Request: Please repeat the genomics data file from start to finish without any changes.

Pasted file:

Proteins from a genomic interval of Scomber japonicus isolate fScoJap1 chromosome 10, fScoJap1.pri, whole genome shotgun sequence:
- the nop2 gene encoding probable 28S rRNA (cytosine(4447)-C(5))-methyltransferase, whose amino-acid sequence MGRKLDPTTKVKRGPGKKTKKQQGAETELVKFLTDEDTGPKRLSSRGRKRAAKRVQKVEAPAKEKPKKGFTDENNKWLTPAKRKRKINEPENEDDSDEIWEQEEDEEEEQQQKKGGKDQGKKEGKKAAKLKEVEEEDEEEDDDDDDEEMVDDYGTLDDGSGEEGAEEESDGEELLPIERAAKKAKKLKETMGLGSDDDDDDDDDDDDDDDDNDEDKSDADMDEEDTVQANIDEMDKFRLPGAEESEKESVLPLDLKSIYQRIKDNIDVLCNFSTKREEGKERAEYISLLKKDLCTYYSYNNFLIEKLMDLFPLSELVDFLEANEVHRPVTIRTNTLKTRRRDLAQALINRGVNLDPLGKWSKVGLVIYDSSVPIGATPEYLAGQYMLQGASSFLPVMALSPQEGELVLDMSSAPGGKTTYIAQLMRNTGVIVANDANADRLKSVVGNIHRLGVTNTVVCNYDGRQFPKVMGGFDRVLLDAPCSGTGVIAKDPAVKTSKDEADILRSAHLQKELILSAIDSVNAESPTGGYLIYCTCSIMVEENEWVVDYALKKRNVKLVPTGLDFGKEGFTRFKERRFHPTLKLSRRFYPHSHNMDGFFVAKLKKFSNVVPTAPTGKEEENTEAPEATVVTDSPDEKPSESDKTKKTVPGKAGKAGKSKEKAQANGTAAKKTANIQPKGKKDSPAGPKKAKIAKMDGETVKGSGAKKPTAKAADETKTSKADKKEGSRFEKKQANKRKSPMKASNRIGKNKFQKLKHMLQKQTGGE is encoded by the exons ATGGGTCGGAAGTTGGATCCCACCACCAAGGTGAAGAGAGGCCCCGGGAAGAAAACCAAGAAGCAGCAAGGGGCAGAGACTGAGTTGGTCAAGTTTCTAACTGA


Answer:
Proteins from a genomic interval of Scomber japonicus isolate fScoJap1 chromosome 10, fScoJap1.pri, whole genome shotgun sequence:
- the nop2 gene encoding probable 28S rRNA (cytosine(4447)-C(5))-methyltransferase, whose amino-acid sequence MGRKLDPTTKVKRGPGKKTKKQQGAETELVKFLTDEDTGPKRLSSRGRKRAAKRVQKVEAPAKEKPKKGFTDENNKWLTPAKRKRKINEPENEDDSDEIWEQEEDEEEEQQQKKGGKDQGKKEGKKAAKLKEVEEEDEEEDDDDDDEEMVDDYGTLDDGSGEEGAEEESDGEELLPIERAAKKAKKLKETMGLGSDDDDDDDDDDDDDDDDNDEDKSDADMDEEDTVQANIDEMDKFRLPGAEESEKESVLPLDLKSIYQRIKDNIDVLCNFSTKREEGKERAEYISLLKKDLCTYYSYNNFLIEKLMDLFPLSELVDFLEANEVHRPVTIRTNTLKTRRRDLAQALINRGVNLDPLGKWSKVGLVIYDSSVPIGATPEYLAGQYMLQGASSFLPVMALSPQEGELVLDMSSAPGGKTTYIAQLMRNTGVIVANDANADRLKSVVGNIHRLGVTNTVVCNYDGRQFPKVMGGFDRVLLDAPCSGTGVIAKDPAVKTSKDEADILRSAHLQKELILSAIDSVNAESPTGGYLIYCTCSIMVEENEWVVDYALKKRNVKLVPTGLDFGKEGFTRFKERRFHPTLKLSRRFYPHSHNMDGFFVAKLKKFSNVVPTAPTGKEEENTEAPEATVVTDSPDEKPSESDKTKKTVPGKAGKAGKSKEKAQANGTAAKKTANIQPKGKKDSPAGPKKAKIAKMDGETVKGSGAKKPTAKAADETKTSKADKKEGSRFEKKQANKRKSPMKASNRIGKNKFQKLKHMLQKQTGGE is encoded by the exons ATGGGTCGGAAGTTGGATCCCACCACCAAGGTGAAGAGAGGCCCCGGGAAGAAAACCAAGAAGCAGCAAGGGGCAGAGACTGAGTTGGTCAAGTTTCTAACTGA